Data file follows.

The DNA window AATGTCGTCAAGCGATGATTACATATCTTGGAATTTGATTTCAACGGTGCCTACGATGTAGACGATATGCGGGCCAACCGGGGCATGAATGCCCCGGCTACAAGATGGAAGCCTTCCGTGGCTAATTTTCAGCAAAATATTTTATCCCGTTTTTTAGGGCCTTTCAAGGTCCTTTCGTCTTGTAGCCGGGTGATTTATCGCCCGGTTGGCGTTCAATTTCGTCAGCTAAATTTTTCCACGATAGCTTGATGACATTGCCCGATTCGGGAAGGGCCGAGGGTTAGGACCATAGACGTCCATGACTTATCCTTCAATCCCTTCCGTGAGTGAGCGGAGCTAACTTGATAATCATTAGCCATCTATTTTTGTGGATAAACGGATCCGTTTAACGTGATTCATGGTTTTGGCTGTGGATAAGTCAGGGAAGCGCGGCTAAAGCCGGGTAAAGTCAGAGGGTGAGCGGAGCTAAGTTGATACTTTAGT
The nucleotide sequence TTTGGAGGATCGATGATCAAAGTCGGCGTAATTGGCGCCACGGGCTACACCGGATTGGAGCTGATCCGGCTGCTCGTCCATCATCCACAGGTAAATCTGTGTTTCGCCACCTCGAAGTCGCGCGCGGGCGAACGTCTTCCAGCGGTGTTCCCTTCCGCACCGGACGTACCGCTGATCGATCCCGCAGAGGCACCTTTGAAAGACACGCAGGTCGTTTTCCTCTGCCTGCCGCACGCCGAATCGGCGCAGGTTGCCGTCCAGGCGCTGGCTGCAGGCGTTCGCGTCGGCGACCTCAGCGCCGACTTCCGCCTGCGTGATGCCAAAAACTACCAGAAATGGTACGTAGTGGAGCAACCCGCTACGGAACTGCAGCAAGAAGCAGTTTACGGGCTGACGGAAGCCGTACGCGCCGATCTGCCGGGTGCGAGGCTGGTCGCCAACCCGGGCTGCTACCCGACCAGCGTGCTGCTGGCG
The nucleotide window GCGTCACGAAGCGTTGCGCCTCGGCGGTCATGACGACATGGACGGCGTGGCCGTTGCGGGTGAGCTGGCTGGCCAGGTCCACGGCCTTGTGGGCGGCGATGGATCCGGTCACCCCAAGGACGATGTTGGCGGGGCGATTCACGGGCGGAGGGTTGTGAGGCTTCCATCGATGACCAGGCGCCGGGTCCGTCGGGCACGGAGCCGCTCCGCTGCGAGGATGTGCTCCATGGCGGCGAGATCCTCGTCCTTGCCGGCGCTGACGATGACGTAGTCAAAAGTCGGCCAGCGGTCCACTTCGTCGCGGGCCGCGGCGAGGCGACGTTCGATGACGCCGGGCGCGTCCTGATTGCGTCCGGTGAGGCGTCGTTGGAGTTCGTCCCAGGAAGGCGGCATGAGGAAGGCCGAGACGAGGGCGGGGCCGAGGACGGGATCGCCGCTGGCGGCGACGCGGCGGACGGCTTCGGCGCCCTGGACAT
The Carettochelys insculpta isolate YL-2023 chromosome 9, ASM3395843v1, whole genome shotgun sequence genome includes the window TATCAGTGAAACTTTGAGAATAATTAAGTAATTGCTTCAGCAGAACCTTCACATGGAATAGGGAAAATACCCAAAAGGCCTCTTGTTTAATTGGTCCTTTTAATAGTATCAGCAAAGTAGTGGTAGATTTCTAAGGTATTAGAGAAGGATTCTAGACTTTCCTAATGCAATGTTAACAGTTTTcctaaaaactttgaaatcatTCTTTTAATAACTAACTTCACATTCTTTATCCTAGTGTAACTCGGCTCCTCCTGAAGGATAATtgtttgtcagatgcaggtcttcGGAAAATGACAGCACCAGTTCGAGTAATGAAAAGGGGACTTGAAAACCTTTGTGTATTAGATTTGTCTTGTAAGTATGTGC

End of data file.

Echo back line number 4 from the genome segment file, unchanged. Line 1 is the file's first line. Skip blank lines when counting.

The Carettochelys insculpta isolate YL-2023 chromosome 9, ASM3395843v1, whole genome shotgun sequence genome includes the window TATCAGTGAAACTTTGAGAATAATTAAGTAATTGCTTCAGCAGAACCTTCACATGGAATAGGGAAAATACCCAAAAGGCCTCTTGTTTAATTGGTCCTTTTAATAGTATCAGCAAAGTAGTGGTAGATTTCTAAGGTATTAGAGAAGGATTCTAGACTTTCCTAATGCAATGTTAACAGTTTTcctaaaaactttgaaatcatTCTTTTAATAACTAACTTCACATTCTTTATCCTAGTGTAACTCGGCTCCTCCTGAAGGATAATtgtttgtcagatgcaggtcttcGGAAAATGACAGCACCAGTTCGAGTAATGAAAAGGGGACTTGAAAACCTTTGTGTATTAGATTTGTCTTGTAAGTATGTGC